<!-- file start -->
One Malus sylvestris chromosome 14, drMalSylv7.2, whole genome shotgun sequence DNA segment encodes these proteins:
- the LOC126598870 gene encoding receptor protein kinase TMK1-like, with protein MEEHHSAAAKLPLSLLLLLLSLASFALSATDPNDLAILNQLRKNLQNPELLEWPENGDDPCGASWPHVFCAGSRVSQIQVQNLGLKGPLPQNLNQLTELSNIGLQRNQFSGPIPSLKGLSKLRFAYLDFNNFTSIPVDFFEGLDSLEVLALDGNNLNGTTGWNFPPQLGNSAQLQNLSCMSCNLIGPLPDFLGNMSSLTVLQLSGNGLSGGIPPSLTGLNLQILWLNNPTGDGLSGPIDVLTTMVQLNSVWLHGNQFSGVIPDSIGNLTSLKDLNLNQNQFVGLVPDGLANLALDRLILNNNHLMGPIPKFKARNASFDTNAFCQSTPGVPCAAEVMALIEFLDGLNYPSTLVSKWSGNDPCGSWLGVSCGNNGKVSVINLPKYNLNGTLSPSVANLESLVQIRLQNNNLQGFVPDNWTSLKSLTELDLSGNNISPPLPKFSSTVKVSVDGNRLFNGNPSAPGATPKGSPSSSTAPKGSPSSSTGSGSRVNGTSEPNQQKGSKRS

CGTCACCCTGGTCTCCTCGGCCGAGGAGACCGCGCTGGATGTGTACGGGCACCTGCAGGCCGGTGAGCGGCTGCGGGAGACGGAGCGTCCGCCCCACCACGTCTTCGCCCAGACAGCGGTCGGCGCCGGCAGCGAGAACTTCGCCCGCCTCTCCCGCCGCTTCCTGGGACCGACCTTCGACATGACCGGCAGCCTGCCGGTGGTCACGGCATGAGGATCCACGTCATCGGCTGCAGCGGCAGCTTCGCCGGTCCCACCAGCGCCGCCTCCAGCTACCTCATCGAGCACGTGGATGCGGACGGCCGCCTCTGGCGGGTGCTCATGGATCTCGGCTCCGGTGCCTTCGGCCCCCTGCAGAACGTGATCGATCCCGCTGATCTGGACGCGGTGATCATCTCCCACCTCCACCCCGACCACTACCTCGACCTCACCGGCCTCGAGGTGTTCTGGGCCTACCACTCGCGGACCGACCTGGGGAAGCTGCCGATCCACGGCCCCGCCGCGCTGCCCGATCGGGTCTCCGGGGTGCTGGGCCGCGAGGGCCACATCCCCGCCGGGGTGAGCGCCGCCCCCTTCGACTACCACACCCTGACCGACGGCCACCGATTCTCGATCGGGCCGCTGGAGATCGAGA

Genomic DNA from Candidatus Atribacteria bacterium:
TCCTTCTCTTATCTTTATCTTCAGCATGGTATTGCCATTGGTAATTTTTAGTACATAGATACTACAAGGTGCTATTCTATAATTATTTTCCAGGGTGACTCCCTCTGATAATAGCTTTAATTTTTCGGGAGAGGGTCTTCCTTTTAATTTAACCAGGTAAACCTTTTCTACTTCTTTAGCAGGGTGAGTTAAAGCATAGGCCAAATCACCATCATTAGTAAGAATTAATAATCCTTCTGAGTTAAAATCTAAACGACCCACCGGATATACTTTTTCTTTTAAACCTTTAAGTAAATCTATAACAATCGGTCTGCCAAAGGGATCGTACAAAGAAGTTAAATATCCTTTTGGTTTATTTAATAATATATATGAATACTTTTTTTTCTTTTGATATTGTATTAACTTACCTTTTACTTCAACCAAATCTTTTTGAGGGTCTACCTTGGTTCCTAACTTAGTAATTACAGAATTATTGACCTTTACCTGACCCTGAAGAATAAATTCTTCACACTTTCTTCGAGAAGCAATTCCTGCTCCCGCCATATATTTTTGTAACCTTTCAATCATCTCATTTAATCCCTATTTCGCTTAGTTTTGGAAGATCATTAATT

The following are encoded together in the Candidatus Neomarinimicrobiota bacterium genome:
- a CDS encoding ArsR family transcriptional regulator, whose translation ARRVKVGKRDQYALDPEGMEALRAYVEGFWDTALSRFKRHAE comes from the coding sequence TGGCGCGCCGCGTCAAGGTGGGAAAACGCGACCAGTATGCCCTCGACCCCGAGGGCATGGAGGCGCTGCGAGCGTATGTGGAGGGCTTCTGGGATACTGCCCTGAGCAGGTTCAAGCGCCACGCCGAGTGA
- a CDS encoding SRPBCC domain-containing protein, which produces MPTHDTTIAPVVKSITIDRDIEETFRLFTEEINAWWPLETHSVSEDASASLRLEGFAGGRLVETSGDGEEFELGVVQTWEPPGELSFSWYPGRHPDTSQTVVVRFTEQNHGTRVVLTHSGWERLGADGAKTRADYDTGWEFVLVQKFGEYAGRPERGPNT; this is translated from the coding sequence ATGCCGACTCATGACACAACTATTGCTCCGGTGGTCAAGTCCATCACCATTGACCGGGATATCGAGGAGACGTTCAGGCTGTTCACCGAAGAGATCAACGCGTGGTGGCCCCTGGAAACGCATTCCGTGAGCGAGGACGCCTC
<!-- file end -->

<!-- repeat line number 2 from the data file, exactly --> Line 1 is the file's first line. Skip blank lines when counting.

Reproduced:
- the LOC126598870 gene encoding receptor protein kinase TMK1-like, with protein MEEHHSAAAKLPLSLLLLLLSLASFALSATDPNDLAILNQLRKNLQNPELLEWPENGDDPCGASWPHVFCAGSRVSQIQVQNLGLKGPLPQNLNQLTELSNIGLQRNQFSGPIPSLKGLSKLRFAYLDFNNFTSIPVDFFEGLDSLEVLALDGNNLNGTTGWNFPPQLGNSAQLQNLSCMSCNLIGPLPDFLGNMSSLTVLQLSGNGLSGGIPPSLTGLNLQILWLNNPTGDGLSGPIDVLTTMVQLNSVWLHGNQFSGVIPDSIGNLTSLKDLNLNQNQFVGLVPDGLANLALDRLILNNNHLMGPIPKFKARNASFDTNAFCQSTPGVPCAAEVMALIEFLDGLNYPSTLVSKWSGNDPCGSWLGVSCGNNGKVSVINLPKYNLNGTLSPSVANLESLVQIRLQNNNLQGFVPDNWTSLKSLTELDLSGNNISPPLPKFSSTVKVSVDGNRLFNGNPSAPGATPKGSPSSSTAPKGSPSSSTGSGSRVNGTSEPNQQKGSKRS